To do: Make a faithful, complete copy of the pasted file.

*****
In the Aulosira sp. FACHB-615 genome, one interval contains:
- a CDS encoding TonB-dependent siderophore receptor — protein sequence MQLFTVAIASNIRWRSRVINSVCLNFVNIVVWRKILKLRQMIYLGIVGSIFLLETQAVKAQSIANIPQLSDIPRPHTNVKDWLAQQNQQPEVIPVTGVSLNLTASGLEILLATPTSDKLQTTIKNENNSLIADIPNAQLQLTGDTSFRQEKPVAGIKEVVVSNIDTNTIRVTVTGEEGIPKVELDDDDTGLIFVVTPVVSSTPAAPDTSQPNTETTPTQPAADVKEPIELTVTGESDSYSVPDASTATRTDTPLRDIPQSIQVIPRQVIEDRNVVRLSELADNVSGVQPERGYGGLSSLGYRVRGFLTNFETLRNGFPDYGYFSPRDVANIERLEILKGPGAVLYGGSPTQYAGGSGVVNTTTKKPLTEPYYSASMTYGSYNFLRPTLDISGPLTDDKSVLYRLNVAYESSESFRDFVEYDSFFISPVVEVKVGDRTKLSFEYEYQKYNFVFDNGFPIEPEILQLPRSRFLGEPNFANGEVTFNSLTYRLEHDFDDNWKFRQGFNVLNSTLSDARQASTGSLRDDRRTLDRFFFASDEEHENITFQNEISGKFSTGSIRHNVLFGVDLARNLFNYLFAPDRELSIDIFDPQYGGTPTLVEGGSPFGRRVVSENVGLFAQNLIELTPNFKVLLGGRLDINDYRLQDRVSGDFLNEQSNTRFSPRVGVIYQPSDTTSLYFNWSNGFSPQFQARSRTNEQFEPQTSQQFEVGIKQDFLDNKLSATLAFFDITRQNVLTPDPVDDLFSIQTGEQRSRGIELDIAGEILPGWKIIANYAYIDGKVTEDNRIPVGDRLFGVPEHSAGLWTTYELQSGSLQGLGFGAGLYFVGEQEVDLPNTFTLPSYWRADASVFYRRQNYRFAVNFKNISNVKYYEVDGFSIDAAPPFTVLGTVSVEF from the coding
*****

In the Aulosira sp. FACHB-615 genome, one interval contains:
- a CDS encoding TonB-dependent siderophore receptor — protein sequence MQLFTVAIASNIRWRSRVINSVCLNFVNIVVWRKILKLRQMIYLGIVGSIFLLETQAVKAQSIANIPQLSDIPRPHTNVKDWLAQQNQQPEVIPVTGVSLNLTASGLEILLATPTSDKLQTTIKNENNSLIADIPNAQLQLTGDTSFRQEKPVAGIKEVVVSNIDTNTIRVTVTGEEGIPKVELDDDDTGLIFVVTPVVSSTPAAPDTSQPNTETTPTQPAADVKEPIELTVTGESDSYSVPDASTATRTDTPLRDIPQSIQVIPRQVIEDRNVVRLSELADNVSGVQPERGYGGLSSLGYRVRGFLTNFETLRNGFPDYGYFSPRDVANIERLEILKGPGAVLYGGSPTQYAGGSGVVNTTTKKPLTEPYYSASMTYGSYNFLRPTLDISGPLTDDKSVLYRLNVAYESSESFRDFVEYDSFFISPVVEVKVGDRTKLSFEYEYQKYNFVFDNGFPIEPEILQLPRSRFLGEPNFANGEVTFNSLTYRLEHDFDDNWKFRQGFNVLNSTLSDARQASTGSLRDDRRTLDRFFFASDEEHENITFQNEISGKFSTGSIRHNVLFGVDLARNLFNYLFAPDRELSIDIFDPQYGGTPTLVEGGSPFGRRVVSENVGLFAQNLIELTPNFKVLLGGRLDINDYRLQDRVSGDFLNEQSNTRFSPRVGVIYQPSDTTSLYFNWSNGFSPQFQARSRTNEQFEPQTSQQFEVGIKQDFLDNKLSATLAFFDITRQNVLTPDPVDDLFSIQTGEQRSRGIELDIAGEILPGWKIIANYAYIDGKVTEDNRIPVGDRLFGVPEHSAGLWTTYELQSGSLQGLGFGAGLYFVGEQEVDLPNTFTLPSYWRADASVFYRRQNYRFAVNFKNISNVKYYEVDGFSIDAAPPFTVLGTVSVEF from the coding